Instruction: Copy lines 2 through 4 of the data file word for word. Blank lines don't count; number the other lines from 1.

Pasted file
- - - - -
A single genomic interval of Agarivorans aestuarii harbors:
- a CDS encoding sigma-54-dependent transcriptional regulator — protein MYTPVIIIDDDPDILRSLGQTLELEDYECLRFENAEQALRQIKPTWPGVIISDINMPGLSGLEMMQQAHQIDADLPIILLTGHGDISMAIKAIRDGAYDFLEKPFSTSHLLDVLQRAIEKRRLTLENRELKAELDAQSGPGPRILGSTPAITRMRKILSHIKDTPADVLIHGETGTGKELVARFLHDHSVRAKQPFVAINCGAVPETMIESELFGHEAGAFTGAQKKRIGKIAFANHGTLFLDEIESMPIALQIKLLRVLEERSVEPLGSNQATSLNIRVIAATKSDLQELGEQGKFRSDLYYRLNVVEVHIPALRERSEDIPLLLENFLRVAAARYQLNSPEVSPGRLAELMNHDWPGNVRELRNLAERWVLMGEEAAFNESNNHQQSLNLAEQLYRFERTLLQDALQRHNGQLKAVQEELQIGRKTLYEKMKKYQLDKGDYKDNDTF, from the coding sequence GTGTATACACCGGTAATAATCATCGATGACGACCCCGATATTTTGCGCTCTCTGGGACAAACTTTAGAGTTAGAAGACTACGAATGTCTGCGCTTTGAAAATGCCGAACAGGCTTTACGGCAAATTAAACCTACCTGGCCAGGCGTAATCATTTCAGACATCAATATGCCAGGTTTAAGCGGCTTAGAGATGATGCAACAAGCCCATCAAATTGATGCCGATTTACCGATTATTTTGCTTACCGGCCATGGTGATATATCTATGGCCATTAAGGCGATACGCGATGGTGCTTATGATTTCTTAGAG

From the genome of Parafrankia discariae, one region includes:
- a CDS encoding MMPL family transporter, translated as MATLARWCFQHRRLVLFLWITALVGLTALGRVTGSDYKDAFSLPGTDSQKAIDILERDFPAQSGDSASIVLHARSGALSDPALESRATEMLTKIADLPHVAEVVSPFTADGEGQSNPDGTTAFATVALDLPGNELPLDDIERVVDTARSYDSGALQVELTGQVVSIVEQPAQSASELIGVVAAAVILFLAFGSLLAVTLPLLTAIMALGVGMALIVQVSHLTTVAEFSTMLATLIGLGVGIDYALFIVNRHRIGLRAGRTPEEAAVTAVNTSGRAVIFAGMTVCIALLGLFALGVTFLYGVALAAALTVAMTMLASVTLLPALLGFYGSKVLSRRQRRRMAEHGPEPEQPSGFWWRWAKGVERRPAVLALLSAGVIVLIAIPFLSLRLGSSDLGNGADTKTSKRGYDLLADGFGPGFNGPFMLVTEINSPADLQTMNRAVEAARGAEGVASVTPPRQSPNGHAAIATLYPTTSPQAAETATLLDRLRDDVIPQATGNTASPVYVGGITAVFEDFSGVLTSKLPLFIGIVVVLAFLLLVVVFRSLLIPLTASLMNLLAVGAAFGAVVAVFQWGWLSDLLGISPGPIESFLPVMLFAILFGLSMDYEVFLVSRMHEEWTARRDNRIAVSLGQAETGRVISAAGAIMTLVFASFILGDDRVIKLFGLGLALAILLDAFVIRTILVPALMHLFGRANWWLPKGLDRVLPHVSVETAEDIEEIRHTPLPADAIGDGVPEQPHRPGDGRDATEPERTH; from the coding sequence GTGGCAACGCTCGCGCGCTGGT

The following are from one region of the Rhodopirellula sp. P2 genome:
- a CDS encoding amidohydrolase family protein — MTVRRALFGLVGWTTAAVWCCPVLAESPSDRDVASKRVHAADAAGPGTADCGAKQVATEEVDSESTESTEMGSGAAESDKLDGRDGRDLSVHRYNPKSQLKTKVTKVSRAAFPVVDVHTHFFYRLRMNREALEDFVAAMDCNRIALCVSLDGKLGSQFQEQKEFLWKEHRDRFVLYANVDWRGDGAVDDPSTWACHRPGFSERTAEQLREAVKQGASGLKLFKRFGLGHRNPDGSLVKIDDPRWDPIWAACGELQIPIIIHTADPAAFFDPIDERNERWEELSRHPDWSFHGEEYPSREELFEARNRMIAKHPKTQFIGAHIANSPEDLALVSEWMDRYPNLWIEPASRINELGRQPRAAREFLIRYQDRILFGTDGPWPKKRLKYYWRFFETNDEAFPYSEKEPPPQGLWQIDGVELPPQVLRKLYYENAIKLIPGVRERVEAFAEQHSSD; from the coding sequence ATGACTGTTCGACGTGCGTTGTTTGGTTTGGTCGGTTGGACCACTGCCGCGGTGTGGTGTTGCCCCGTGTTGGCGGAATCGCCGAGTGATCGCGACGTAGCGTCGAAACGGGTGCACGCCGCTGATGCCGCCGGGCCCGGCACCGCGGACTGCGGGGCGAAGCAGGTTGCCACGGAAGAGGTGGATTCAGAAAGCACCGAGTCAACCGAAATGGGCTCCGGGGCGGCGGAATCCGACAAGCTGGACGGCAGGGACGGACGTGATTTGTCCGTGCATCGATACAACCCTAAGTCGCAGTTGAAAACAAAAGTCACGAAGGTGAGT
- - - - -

- a CDS encoding sigma-54-dependent transcriptional regulator — protein MYTPVIIIDDDPDILRSLGQTLELEDYECLRFENAEQALRQIKPTWPGVIISDINMPGLSGLEMMQQAHQIDADLPIILLTGHGDISMAIKAIRDGAYDFLEKPFSTSHLLDVLQRAIEKRRLTLENRELKAELDAQSGPGPRILGSTPAITRMRKILSHIKDTPADVLIHGETGTGKELVARFLHDHSVRAKQPFVAINCGAVPETMIESELFGHEAGAFTGAQKKRIGKIAFANHGTLFLDEIESMPIALQIKLLRVLEERSVEPLGSNQATSLNIRVIAATKSDLQELGEQGKFRSDLYYRLNVVEVHIPALRERSEDIPLLLENFLRVAAARYQLNSPEVSPGRLAELMNHDWPGNVRELRNLAERWVLMGEEAAFNESNNHQQSLNLAEQLYRFERTLLQDALQRHNGQLKAVQEELQIGRKTLYEKMKKYQLDKGDYKDNDTF, from the coding sequence GTGTATACACCGGTAATAATCATCGATGACGACCCCGATATTTTGCGCTCTCTGGGACAAACTTTAGAGTTAGAAGACTACGAATGTCTGCGCTTTGAAAATGCCGAACAGGCTTTACGGCAAATTAAACCTACCTGGCCAGGCGTAATCATTTCAGACATCAATATGCCAGGTTTAAGCGGCTTAGAGATGATGCAACAAGCCCATCAAATTGATGCCGATTTACCGATTATTTTGCTTACCGGCCATGGTGATATATCTATGGCCATTAAGGCGATACGCGATGGTGCTTATGATTTCTTAGAG

From the genome of Parafrankia discariae, one region includes:
- a CDS encoding MMPL family transporter, translated as MATLARWCFQHRRLVLFLWITALVGLTALGRVTGSDYKDAFSLPGTDSQKAIDILERDFPAQSGDSASIVLHARSGALSDPALESRATEMLTKIADLPHVAEVVSPFTADGEGQSNPDGTTAFATVALDLPGNELPLDDIERVVDTARSYDSGALQVELTGQVVSIVEQPAQSASELIGVVAAAVILFLAFGSLLAVTLPLLTAIMALGVGMALIVQVSHLTTVAEFSTMLATLIGLGVGIDYALFIVNRHRIGLRAGRTPEEAAVTAVNTSGRAVIFAGMTVCIALLGLFALGVTFLYGVALAAALTVAMTMLASVTLLPALLGFYGSKVLSRRQRRRMAEHGPEPEQPSGFWWRWAKGVERRPAVLALLSAGVIVLIAIPFLSLRLGSSDLGNGADTKTSKRGYDLLADGFGPGFNGPFMLVTEINSPADLQTMNRAVEAARGAEGVASVTPPRQSPNGHAAIATLYPTTSPQAAETATLLDRLRDDVIPQATGNTASPVYVGGITAVFEDFSGVLTSKLPLFIGIVVVLAFLLLVVVFRSLLIPLTASLMNLLAVGAAFGAVVAVFQWGWLSDLLGISPGPIESFLPVMLFAILFGLSMDYEVFLVSRMHEEWTARRDNRIAVSLGQAETGRVISAAGAIMTLVFASFILGDDRVIKLFGLGLALAILLDAFVIRTILVPALMHLFGRANWWLPKGLDRVLPHVSVETAEDIEEIRHTPLPADAIGDGVPEQPHRPGDGRDATEPERTH; from the coding sequence GTGGCAACGCTCGCGCGCTGGT